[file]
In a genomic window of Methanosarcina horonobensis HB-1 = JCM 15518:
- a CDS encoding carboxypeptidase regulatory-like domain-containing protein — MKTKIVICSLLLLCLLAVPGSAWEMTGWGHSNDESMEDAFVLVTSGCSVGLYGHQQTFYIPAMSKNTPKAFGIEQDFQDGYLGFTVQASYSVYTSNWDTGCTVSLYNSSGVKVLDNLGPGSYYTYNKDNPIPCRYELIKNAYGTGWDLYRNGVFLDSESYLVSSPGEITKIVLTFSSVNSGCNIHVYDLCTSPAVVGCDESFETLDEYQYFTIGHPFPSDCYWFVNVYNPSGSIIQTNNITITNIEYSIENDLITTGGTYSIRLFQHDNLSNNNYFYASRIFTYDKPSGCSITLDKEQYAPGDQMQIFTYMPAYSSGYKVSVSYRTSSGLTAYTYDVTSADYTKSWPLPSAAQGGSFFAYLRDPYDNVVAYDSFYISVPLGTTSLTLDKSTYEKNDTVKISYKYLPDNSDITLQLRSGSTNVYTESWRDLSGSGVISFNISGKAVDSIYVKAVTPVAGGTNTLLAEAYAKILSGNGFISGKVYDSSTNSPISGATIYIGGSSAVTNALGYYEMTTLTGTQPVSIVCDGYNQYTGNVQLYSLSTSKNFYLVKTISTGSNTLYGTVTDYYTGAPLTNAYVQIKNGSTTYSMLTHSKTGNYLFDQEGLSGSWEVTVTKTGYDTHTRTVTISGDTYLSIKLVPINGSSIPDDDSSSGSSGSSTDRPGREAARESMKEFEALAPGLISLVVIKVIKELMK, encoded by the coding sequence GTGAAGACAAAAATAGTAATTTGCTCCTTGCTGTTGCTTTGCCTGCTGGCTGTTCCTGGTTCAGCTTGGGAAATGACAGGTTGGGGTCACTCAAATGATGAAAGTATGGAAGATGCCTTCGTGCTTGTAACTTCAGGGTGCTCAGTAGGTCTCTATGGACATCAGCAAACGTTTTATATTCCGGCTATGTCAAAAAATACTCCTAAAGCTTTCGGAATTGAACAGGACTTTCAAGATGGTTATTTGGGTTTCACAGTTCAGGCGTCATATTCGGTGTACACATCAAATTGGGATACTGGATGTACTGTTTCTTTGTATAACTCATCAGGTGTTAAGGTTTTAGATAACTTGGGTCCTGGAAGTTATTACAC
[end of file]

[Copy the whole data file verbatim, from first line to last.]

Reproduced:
In a genomic window of Methanosarcina horonobensis HB-1 = JCM 15518:
- a CDS encoding carboxypeptidase regulatory-like domain-containing protein — MKTKIVICSLLLLCLLAVPGSAWEMTGWGHSNDESMEDAFVLVTSGCSVGLYGHQQTFYIPAMSKNTPKAFGIEQDFQDGYLGFTVQASYSVYTSNWDTGCTVSLYNSSGVKVLDNLGPGSYYTYNKDNPIPCRYELIKNAYGTGWDLYRNGVFLDSESYLVSSPGEITKIVLTFSSVNSGCNIHVYDLCTSPAVVGCDESFETLDEYQYFTIGHPFPSDCYWFVNVYNPSGSIIQTNNITITNIEYSIENDLITTGGTYSIRLFQHDNLSNNNYFYASRIFTYDKPSGCSITLDKEQYAPGDQMQIFTYMPAYSSGYKVSVSYRTSSGLTAYTYDVTSADYTKSWPLPSAAQGGSFFAYLRDPYDNVVAYDSFYISVPLGTTSLTLDKSTYEKNDTVKISYKYLPDNSDITLQLRSGSTNVYTESWRDLSGSGVISFNISGKAVDSIYVKAVTPVAGGTNTLLAEAYAKILSGNGFISGKVYDSSTNSPISGATIYIGGSSAVTNALGYYEMTTLTGTQPVSIVCDGYNQYTGNVQLYSLSTSKNFYLVKTISTGSNTLYGTVTDYYTGAPLTNAYVQIKNGSTTYSMLTHSKTGNYLFDQEGLSGSWEVTVTKTGYDTHTRTVTISGDTYLSIKLVPINGSSIPDDDSSSGSSGSSTDRPGREAARESMKEFEALAPGLISLVVIKVIKELMK, encoded by the coding sequence GTGAAGACAAAAATAGTAATTTGCTCCTTGCTGTTGCTTTGCCTGCTGGCTGTTCCTGGTTCAGCTTGGGAAATGACAGGTTGGGGTCACTCAAATGATGAAAGTATGGAAGATGCCTTCGTGCTTGTAACTTCAGGGTGCTCAGTAGGTCTCTATGGACATCAGCAAACGTTTTATATTCCGGCTATGTCAAAAAATACTCCTAAAGCTTTCGGAATTGAACAGGACTTTCAAGATGGTTATTTGGGTTTCACAGTTCAGGCGTCATATTCGGTGTACACATCAAATTGGGATACTGGATGTACTGTTTCTTTGTATAACTCATCAGGTGTTAAGGTTTTAGATAACTTGGGTCCTGGAAGTTATTACAC